About a month later, a bombshell email arrives that will change the lives of the Wiles family forever. It's a ransom note from someone calling themselves "Group X."
"'We have Robert,'" said Castillo, quoting the note. "'If you hope to see him alive again, you must follow our instructions without deviation. Obtain an item of luggage of the appropriate size and place in it $750,000 in small unmarked untraceable bills. You should instruct someone that you trust to place the box unopened in your son's office. Remember we are watching everything. And if you think you can outsmart us, it will cost your son his life. Signed, Group X.'"
Robert Wiles had been scheduled to fly to Dallas for a trade show only days earlier. Now his family discovers that he never got on the plane, and has in fact disappeared.
"Tom Wiles immediately calls the FBI in Toledo," said Castillo.
And Tom Wiles says he will pay the ransom. FBI agents plan to leave the package in Robert's office per the demand.
"They were also very suspicious that it was bogus because of the instructions they were given and the location of where the money was going to be placed," said Castillo. "It wasn't the type of environment that gave very many options of escape."
But instead of $750,000 cash, they fill a box with coffee equal to the weight of the bills and place it on the desk in view of hidden cameras in the room. And at a nearby location they have a SWAT team ready to move at a moment's notice.
Tom Wiles also enlists his most trusted employee, Lakeland operations manager Toby Holt, to help out with the plan.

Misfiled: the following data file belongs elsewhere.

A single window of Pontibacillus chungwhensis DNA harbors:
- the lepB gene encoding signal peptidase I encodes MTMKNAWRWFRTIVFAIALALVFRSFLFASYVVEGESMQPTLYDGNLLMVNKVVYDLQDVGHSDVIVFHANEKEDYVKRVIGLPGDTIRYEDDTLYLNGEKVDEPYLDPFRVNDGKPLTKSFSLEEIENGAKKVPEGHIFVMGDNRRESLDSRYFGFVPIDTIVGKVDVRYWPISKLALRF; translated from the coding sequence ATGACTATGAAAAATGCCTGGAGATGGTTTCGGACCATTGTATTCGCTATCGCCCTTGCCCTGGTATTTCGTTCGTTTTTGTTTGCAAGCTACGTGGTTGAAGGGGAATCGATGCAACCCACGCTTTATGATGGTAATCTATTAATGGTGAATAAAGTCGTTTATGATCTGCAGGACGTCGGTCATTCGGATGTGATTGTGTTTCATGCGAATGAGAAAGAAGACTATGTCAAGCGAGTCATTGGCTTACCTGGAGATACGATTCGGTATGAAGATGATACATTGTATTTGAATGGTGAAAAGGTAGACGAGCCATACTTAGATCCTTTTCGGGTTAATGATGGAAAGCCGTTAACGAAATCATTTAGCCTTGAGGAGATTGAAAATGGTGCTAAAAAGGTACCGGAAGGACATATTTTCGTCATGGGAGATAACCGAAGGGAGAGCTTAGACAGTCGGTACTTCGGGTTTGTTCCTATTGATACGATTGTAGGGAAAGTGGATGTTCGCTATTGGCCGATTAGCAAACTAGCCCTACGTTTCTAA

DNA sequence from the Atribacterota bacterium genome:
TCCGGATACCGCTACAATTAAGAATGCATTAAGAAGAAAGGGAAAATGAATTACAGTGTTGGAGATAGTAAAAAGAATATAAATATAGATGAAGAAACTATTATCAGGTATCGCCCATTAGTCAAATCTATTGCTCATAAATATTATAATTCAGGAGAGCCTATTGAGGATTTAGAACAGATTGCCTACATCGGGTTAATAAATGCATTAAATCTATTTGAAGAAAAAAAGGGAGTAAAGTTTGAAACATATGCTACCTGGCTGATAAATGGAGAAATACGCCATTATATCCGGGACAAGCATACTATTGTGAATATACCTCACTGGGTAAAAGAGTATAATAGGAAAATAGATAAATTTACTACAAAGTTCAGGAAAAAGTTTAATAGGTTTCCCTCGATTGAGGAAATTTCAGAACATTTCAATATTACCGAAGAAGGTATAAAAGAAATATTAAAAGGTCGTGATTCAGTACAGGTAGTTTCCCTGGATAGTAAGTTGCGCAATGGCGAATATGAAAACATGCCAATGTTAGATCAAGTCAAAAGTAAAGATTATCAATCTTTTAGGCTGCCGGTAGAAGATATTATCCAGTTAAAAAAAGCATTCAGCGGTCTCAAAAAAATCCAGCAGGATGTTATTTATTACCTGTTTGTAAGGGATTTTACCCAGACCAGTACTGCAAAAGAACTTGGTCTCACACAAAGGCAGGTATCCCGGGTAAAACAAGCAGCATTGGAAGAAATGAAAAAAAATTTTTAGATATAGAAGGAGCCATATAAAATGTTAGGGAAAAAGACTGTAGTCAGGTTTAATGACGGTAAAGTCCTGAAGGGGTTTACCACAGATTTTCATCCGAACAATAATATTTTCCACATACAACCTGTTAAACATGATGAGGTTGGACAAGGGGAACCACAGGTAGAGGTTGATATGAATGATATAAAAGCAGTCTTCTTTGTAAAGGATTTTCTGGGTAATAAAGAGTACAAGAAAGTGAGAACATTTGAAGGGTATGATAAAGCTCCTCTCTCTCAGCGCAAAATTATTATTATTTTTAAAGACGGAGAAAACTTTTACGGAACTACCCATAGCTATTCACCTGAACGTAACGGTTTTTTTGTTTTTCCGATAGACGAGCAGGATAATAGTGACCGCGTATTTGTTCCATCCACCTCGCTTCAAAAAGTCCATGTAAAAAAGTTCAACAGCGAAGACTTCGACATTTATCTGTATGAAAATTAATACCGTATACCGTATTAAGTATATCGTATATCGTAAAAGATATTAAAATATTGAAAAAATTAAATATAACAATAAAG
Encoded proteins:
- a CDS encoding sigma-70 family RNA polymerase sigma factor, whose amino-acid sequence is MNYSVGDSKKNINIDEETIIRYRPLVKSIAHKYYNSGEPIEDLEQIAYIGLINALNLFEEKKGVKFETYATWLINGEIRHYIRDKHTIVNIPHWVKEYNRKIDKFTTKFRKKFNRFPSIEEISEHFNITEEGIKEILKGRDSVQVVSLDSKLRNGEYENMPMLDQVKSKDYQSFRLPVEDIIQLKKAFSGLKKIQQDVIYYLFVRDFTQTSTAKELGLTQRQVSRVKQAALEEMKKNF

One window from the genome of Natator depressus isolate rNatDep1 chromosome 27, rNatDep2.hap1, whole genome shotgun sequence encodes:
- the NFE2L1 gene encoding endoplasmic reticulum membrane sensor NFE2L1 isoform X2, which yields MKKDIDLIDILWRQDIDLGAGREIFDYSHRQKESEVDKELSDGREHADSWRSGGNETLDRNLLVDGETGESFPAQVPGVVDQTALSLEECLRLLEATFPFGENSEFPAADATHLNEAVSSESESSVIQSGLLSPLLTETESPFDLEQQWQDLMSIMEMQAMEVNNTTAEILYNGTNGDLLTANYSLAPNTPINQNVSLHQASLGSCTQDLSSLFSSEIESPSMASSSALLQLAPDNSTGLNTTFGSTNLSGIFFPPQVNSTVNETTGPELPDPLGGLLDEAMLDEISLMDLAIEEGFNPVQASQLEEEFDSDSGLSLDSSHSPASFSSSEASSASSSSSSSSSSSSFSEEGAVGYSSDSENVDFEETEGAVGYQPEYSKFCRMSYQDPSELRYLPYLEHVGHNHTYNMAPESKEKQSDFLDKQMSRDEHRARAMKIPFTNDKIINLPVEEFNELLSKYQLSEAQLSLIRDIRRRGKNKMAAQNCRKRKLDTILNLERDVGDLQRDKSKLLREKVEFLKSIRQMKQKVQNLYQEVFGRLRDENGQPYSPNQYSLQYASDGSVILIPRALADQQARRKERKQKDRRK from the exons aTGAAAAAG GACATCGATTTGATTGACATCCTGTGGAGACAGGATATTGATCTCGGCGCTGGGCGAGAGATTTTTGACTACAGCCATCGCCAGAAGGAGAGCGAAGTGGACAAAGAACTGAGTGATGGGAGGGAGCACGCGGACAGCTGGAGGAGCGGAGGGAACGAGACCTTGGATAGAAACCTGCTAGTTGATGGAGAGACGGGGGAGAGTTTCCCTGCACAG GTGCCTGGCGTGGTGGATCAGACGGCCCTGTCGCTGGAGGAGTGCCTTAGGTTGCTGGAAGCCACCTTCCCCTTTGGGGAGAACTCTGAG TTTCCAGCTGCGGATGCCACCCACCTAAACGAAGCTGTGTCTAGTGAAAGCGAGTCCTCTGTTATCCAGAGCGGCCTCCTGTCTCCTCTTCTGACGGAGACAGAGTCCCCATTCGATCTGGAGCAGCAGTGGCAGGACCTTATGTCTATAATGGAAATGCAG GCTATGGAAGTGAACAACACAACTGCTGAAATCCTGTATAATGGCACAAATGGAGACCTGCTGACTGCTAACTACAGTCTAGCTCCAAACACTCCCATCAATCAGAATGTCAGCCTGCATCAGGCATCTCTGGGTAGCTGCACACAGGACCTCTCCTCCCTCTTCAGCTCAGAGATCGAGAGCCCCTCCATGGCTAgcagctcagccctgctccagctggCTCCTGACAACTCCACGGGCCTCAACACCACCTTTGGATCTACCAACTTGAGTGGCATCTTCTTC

"Toby was absolutely aware of everything that was going on, as a matter of fact was helping the FBI by changing the tapes in there when he would come in in the morning."
But the box in Robert's office is never picked up. Still, the FBI keeps up the search for Robert, and they talk to his co-workers, including former employee Steve Lindsey, but with no luck, and no suspect.
The FBI determines that ransom note was sent from Robert's cellphone, which makes sense because anybody who has him would not use their own device, in order to avoid being traced.
But there's one thing the kidnappers didn't count on: The movement of Robert's phone can be traced through cellphone towers whenever it is switched on.
"As we tracked Robert's phone, we saw the path that it took," said Castillo. "Robert's phone got on the Polk Parkway, which is a toll road, which has a booth. We knew the time that the call was made and we know the time that it went through the booth."
And then, pay dirt. The agents identify a car carrying Robert's phone going through that booth two days after he goes missing. It belongs to someone who works at National Flight Service in Lakeland.